It all began in a windowless room, a shower and a string of pithy maxims.
I was writing for “Filmmaker's Magazine,” filling a column dedicated to low and no-budget filmmaking, when I ran across a producer's comment:
“The perfect film is one that can be shot in a single, windowless room.”
Therein lay the whole secret: to come up with an idea that could guarantee the same result whether shot with a hundred million dollars or a hundred thousand.
So I started wondering what the "smallest" film possible would be like, one requiring the least space, the shortest time, the fewest actors and the stingiest means...
Then I saw “Sex Crimes” again and the shower scene where Kevin Bacon displays himself entirely in the nude. In that precise moment, I and the entire audience had our attention focused on something that the movies don't normally show and I reckoned that it would be fun if the film could continue with the story maintaining that same peak of interest...
Then, one evening while filing away a series of aphorisms concerning women, love and sex, I started wondering whether I could patch together a screenplay from such material, one however that wouldn't be "sentimental"...
All right, maybe a little sentimental, but with a pinch of suspense and a few healthy dashes of solidly sane insanity and gobs of cynicism... a film where the leading figure would be a penis, to be shot in a single day and to be entitled: “UncuT”... Now that struck me as an interesting project...
So I quickly got to writing the story and from there I went directly to the screenplay, whereupon I adopted a strategy that was at once cunning and prudent: I marched into the office of Beppe Attene (whose Lantia Films had just distributed “Medley”) and I told him the story, but only after he had shown a glimmer of interest, did I precisely define the particular “point of view” I had in mind.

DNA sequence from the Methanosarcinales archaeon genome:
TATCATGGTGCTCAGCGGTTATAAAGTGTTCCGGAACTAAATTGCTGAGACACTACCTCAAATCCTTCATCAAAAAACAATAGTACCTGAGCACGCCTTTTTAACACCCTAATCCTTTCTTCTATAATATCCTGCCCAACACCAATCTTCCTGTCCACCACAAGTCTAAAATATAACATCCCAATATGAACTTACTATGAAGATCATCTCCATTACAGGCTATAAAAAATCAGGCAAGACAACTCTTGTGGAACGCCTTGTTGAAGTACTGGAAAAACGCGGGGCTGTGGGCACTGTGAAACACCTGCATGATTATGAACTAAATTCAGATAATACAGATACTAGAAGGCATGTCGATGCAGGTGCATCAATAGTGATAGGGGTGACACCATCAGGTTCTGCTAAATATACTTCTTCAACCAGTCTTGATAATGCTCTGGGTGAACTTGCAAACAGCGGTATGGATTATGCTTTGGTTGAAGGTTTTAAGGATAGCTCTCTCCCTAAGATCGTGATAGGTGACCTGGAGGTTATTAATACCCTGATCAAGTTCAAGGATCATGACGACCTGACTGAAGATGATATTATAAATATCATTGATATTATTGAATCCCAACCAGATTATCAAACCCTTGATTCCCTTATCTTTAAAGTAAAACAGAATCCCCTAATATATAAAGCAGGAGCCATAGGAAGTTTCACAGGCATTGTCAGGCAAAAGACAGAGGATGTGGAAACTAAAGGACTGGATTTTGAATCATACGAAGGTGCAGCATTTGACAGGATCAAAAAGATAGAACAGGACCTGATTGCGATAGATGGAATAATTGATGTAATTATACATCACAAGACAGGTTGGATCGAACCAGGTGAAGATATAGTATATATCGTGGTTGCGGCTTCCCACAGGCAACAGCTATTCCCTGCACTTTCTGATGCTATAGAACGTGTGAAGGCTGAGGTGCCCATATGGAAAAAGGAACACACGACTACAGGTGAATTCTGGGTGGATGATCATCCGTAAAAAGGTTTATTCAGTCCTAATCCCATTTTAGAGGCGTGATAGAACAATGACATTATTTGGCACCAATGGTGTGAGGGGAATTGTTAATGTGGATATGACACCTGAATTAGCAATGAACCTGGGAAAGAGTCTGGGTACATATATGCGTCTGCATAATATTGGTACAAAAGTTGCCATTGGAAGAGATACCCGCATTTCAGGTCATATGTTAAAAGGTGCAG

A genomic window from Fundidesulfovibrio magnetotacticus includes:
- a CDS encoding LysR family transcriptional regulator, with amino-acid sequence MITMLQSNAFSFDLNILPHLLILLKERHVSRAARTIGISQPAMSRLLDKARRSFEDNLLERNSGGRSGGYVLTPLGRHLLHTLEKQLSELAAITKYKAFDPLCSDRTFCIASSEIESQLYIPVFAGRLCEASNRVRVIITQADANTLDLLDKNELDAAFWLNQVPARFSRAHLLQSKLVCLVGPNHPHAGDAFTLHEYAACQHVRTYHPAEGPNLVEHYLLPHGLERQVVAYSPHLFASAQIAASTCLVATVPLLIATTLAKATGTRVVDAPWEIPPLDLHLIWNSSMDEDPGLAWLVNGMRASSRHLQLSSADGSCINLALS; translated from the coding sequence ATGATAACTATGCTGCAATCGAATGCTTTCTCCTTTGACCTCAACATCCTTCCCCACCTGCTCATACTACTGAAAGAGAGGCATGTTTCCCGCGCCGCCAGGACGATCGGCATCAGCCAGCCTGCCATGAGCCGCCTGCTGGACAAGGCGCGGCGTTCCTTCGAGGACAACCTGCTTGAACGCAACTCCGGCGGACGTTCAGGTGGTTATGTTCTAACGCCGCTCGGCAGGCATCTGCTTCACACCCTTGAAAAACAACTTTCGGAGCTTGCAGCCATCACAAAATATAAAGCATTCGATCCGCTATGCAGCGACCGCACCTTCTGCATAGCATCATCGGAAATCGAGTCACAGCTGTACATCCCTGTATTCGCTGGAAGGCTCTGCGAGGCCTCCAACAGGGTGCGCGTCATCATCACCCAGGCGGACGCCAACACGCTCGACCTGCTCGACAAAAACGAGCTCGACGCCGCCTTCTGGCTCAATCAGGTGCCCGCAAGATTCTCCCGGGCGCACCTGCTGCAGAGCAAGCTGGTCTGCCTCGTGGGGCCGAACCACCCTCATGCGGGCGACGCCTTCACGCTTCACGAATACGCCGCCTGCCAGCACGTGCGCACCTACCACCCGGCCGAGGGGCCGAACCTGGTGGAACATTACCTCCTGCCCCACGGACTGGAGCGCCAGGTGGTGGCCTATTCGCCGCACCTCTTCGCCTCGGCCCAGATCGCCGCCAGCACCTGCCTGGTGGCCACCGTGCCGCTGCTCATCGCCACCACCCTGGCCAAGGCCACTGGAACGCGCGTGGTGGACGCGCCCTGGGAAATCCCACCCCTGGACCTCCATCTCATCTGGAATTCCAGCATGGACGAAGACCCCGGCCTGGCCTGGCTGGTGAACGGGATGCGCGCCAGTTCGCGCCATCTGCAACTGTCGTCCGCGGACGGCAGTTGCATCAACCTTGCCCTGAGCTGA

He scratched his chin and answered that he'd think about it over the weekend.
Monday morning he rang me up announcing that at three o'clock there'd be a meeting with "UncuT" at the top of the agenda.
Not bad, considering that I had only slipped him the script Friday afternoon!...
And so the pre-production phase began and whether I was dealing with cool and jaded old-time movie hands or starry-eyed newbies who'd never seen a slate, every time we got to describing the project, the attitude of slack-jawed disbelief was the same.
Three weeks later, the first day of rehearsals: my legs felt like Jell-O. By now there were at least thirty people involved and a hefty pile of money invested, all on an idea that offered no money-back guarantees.
At the beginning of a film you're never sure of the outcome, all you know is that by hook or by crook something will come out. But we couldn't even be sure of that! It all depended on a Cd where the audio guide track was to be recorded, the one track we had to guide us safely in less than a week, through seventy-eight minutes of lensing.
-Gionata, I imagined you older.
-I'm old inside.
-Well, that's a start.
This was the first exchange I had with Franco Trentalance, who I met in person only on set. But I knew at once I could trust him, because he had a great sense of humor and I have blind faith in people who don't take the world or themselves too seriously.
With the actresses instead, it was kind of embarrassing at first, having to say things like: “Let him grope your ass until the music from the CD pops in,” but then, once the film got up to speed, they loosened up and started having fun and everything was easier, both for Cristina Mazzuzzi and Morena Ciotoli and especially for Luisa Corleone, who all considered, for the good of the movie went above and beyond the call of duty.
A few months later, I wrote about "UncuT" in my column at Filmmaker's Magazine, mentioning windowless rooms, the POV of a penis, and a book of pithy sayings... and so I closed the circle...